Democrats managed to secure at least 56 US Senate seats on Election night, picking up two more seats in Oregon and Alaska in the coming days as final votes were tallied. At that point, with two races undecided in Minnesota and Georgia, Democrats had a real chance to achieve the coveted 60-seat supermajority.
60 seats is an important threshold in the US Senate, where it takes three-fifths of Members to end debate. With Democrats having fewer than 60 seats, Republicans will be able to block legislation by filibustering, or carrying on continuous debate.
Now that Democrats will either have 58 or 59 seats, with Minnesota’s results still being recounted, it will become even more important for them to work with remaining moderate Republicans in order to pass legislation in the Senate.
When former President Clinton spoke to a crowd at Clark Atlanta University on November 19, 2008, he said Obama would be able to get more done if Democrats held 60 Senate seats.
“We need the best ideas from all corners of America but we don’t need a firewall, we need a bridge,” Clinton said, calling Chambliss the firewall and Martin the bridge. “Don’t let Georgia put a firewall up in front of the bridge,” he said.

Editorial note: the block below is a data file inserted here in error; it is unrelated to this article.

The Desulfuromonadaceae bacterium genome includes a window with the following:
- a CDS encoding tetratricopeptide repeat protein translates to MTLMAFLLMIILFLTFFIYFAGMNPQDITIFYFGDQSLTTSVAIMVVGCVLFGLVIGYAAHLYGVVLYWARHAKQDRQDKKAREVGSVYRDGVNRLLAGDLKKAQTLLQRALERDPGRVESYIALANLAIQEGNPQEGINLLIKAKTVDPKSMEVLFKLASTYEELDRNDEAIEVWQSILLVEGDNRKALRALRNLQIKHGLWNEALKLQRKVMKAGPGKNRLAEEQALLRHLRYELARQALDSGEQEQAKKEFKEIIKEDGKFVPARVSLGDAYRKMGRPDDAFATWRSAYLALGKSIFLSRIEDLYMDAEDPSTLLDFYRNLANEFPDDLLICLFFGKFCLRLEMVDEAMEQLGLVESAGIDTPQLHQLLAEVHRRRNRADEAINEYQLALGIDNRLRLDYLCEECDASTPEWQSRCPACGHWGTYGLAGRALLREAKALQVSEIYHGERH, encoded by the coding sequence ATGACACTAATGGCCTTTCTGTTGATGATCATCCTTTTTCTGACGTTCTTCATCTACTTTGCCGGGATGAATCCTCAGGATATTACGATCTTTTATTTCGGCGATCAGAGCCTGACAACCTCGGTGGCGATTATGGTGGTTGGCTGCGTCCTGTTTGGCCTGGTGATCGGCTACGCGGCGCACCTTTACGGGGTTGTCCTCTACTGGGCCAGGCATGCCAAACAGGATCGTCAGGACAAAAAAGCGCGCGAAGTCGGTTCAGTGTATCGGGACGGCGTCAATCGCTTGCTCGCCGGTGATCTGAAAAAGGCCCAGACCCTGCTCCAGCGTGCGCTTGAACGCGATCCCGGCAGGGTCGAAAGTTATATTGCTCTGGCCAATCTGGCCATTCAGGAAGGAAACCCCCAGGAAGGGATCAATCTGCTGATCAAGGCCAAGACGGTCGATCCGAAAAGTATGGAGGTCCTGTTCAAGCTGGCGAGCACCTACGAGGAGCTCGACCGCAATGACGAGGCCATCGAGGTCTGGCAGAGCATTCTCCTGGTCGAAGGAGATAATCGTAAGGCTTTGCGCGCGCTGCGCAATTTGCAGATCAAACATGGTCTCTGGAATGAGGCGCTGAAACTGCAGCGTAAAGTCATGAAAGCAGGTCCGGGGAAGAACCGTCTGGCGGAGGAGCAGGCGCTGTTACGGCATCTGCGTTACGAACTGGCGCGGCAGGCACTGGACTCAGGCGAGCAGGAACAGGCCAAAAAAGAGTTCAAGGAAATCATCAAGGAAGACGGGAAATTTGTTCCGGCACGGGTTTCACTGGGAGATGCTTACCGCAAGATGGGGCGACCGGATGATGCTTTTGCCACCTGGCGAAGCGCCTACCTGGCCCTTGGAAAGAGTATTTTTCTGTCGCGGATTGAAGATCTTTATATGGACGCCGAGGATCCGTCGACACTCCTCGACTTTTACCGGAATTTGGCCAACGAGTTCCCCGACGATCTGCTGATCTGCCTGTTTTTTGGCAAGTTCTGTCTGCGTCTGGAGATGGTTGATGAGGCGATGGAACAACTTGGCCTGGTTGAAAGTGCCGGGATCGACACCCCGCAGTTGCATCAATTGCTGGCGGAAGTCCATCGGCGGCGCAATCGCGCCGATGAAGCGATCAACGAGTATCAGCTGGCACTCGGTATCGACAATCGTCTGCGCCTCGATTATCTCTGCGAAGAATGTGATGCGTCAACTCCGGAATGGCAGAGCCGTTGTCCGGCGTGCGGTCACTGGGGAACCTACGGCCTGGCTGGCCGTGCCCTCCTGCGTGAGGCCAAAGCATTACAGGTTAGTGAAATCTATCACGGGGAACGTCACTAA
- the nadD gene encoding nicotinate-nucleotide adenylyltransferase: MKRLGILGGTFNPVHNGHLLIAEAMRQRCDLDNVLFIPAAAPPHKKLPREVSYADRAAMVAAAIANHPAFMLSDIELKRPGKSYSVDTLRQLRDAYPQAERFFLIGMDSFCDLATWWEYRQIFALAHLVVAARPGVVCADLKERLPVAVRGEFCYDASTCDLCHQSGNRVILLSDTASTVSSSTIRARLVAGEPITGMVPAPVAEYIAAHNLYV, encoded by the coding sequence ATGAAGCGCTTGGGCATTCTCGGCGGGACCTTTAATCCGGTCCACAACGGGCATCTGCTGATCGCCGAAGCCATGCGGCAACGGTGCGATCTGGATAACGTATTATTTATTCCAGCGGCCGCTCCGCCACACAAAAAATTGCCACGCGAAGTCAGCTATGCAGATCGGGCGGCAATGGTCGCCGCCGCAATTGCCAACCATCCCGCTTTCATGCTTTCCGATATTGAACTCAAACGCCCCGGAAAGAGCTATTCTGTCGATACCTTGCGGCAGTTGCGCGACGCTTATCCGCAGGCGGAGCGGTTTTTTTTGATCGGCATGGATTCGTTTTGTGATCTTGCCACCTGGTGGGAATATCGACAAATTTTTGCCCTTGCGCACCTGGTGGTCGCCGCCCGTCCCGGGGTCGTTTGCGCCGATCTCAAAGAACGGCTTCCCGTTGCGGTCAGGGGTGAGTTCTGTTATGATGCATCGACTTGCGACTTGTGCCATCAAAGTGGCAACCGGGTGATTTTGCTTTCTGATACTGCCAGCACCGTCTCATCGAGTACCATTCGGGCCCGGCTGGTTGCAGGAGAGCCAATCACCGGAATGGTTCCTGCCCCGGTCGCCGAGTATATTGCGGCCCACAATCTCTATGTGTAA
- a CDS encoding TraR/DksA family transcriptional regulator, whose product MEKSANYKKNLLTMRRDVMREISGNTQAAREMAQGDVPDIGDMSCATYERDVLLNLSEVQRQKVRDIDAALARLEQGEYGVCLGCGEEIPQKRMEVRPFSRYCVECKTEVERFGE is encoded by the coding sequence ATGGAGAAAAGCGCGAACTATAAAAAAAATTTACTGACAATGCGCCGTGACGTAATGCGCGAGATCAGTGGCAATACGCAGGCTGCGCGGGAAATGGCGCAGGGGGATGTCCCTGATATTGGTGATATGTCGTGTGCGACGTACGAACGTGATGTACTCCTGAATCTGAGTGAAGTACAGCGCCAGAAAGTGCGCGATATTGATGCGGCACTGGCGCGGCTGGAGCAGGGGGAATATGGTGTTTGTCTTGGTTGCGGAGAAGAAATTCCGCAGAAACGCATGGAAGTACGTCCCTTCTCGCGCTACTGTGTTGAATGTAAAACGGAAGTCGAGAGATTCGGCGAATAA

But a poll from Rasmussen Reports released that same day showed 52 percent of voters were less likely to vote for Martin if it meant Democrats getting 60 seats.
Nine percent of those who said they were voting for Martin said the prospect of a filibuster-proof majority made them less likely to vote for him.
Democrats still have a chance to claim one more national victory this year. If Minnesota Democrat Al Franken is able to prevail over incumbent Republican Norm Coleman, Democrats will have 59 Senate seats.
The recount in that race continues and events in recent days have made that race look more favorable for Franken.
Martin previously ran an unsuccessful campaign as the Democratic candidate for Lt. Governor of Georgia in 2006.
Former Dekalb Commissioner Vernon Jones spoke out today about his loss to Martin in the Democratic run-off this year.
“The Democratic party has to stop putting up these liberal candidates who tend to win in the in the primary but not in the general,” Jones, a conservative Democrat, said in a press conference, according to the Atlanta Journal-Constitution newspaper. “They keep recruiting candidates who are consistently out of touch with mainstream Georgians.”
Chambliss’s poll numbers were higher this year also than they were in 2002, possibly due to the fact he is now an incumbent.
PSC remains Democrat-free
Meanwhile, Democratic candidate Jim Powell lost to Republican Lauren W. “Bubba” McDonald for the District 4 Public Service Commission seat.
McDonald won with 1,129,698 votes (56.5 percent) to Powell’s 870,196 votes (43.5 percent). The five-member PSC will remain flush with Republicans.
The PSC regulates electric, natural gas, and telecommunications rates.